There’s something arresting about black and white photography. For decades, its subjects have challenged, terrified and connected us at the same time.
From hard-hitting images of the Vietnam War, the Sharpeville uprisings, controversial United Colors of Benetton advertising campaigns, to moments of hope captured in film forever (like the famous Black Power Salute at the 1968 Olympics).
There are black-and-white images that changed the world forever. Recall the mushroom cloud over Nagasaki in 1945 taken by Lieutenant Charles Levy; the shocking image of a burnt naked Vietnamese girl running from her village after it had just been bombed; Nelson Mandela raising his fist in the air after being released from prison in February 1990.
These images have also allowed us to find something in common that we never thought we had. They have the power to tell us stories we never knew, weren’t prepared to hear or just didn’t want to know about. And behind these images are photographers who became synonymous with being able to wield their magic with the simplicity of light and dark, black and white.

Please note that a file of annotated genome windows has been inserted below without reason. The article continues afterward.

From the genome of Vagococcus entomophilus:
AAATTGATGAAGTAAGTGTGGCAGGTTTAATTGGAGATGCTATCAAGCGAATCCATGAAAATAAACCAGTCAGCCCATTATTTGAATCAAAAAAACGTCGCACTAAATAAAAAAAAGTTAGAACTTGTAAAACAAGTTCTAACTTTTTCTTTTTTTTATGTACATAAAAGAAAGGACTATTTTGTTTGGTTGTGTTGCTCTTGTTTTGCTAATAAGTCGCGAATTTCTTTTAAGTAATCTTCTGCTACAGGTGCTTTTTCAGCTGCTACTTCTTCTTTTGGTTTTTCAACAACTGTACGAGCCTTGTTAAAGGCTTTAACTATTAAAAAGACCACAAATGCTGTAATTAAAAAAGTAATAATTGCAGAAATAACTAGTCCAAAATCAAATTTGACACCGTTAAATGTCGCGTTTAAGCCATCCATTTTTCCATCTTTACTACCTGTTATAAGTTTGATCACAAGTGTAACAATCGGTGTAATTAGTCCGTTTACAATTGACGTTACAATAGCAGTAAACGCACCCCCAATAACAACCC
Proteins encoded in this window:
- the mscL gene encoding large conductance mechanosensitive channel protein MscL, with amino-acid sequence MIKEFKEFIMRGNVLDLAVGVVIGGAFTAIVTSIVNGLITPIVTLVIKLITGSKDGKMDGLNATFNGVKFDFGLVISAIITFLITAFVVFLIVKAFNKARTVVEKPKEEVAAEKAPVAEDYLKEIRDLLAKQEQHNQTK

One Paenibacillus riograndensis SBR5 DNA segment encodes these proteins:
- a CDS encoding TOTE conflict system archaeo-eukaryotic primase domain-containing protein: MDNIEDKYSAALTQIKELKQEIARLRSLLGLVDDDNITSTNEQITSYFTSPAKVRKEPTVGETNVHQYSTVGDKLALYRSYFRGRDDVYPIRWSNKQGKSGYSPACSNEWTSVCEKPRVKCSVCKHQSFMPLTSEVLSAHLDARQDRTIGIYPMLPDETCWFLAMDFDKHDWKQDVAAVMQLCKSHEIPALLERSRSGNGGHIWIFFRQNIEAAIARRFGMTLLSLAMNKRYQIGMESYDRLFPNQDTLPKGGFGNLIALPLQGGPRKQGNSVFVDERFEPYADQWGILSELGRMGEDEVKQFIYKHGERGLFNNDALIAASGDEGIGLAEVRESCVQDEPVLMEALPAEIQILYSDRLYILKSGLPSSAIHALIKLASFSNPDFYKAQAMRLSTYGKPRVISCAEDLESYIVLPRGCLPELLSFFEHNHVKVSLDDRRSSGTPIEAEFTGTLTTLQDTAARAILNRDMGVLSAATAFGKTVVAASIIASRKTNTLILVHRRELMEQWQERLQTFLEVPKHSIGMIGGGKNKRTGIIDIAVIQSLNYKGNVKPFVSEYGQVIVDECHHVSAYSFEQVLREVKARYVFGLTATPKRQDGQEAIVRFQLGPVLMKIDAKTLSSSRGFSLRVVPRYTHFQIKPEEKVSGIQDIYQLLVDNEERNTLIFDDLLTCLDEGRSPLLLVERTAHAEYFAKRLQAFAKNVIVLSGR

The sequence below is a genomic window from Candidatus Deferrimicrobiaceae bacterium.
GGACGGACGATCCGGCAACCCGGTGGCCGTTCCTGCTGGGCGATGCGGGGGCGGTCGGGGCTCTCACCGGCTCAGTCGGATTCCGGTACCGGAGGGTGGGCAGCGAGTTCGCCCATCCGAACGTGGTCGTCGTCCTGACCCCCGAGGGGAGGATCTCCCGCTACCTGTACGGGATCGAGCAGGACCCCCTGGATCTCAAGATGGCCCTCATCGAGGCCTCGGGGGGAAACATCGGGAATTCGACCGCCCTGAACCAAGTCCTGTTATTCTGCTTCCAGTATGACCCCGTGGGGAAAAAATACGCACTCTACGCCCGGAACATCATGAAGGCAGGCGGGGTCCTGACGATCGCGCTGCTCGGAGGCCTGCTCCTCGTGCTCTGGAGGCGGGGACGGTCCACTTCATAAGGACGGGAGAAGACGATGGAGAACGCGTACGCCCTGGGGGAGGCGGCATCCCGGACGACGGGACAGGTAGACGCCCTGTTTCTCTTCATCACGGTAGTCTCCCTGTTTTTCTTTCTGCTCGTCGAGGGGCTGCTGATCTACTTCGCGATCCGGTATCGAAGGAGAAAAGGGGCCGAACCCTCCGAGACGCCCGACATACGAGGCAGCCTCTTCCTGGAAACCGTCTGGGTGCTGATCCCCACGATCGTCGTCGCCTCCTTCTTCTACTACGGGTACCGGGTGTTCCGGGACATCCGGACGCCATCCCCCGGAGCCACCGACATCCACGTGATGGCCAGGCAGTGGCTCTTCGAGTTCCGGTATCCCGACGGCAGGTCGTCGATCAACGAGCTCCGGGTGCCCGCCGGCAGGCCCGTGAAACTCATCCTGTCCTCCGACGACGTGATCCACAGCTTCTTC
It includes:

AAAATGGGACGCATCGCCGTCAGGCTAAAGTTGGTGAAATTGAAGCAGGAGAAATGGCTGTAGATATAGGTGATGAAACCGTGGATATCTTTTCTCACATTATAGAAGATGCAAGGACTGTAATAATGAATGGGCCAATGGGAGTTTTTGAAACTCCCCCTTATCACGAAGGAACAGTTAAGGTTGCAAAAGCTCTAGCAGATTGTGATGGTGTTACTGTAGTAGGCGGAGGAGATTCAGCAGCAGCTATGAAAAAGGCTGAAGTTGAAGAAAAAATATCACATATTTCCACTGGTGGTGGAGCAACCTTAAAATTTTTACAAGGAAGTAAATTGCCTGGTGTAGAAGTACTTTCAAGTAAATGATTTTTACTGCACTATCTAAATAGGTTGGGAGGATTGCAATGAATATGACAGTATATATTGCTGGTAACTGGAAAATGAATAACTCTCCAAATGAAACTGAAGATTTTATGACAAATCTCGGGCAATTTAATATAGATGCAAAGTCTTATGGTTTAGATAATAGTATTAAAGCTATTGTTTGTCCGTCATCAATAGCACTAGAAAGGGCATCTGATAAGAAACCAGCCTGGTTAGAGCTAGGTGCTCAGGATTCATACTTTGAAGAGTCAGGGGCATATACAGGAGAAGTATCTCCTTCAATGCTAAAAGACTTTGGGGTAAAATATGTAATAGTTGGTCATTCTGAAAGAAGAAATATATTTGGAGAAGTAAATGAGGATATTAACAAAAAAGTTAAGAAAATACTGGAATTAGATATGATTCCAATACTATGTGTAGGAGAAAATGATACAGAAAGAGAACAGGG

Classic images of American photographer Richard Avendon, when The New York Times said that ‘his fashion and portrait photographs helped define America’s image of style, beauty and culture for the last half-century’.
Our very own David Goldblatt, who managed to portray the sad reality of South Africa in the apartheid years, helped share the message with the rest of the world. A personal favourite of mine, Herb Ritts: there wasn’t a celebrity, model or cultural figure in the 80s and 90s that he didn’t photograph in spectacular black and white glory.
And lastly, the genius that is Annie Leibowitz. From her years at Rolling Stone Magazine, to holding the record for the most Vanity Fair covers, ever, to capturing the last image of John Lennon on the day he was assassinated, not to mention her most beautiful homage to her wife, poet Susan Sontag in her last days before she passed away. When thinking of all these images, this quote of hers makes perfect sense, ‘A thing that you see in my pictures is that I was not afraid to fall in love with these people’.
These images have helped change perception, persuade politicians, move mountains, influence revolutions – and even sometimes make the world a better place.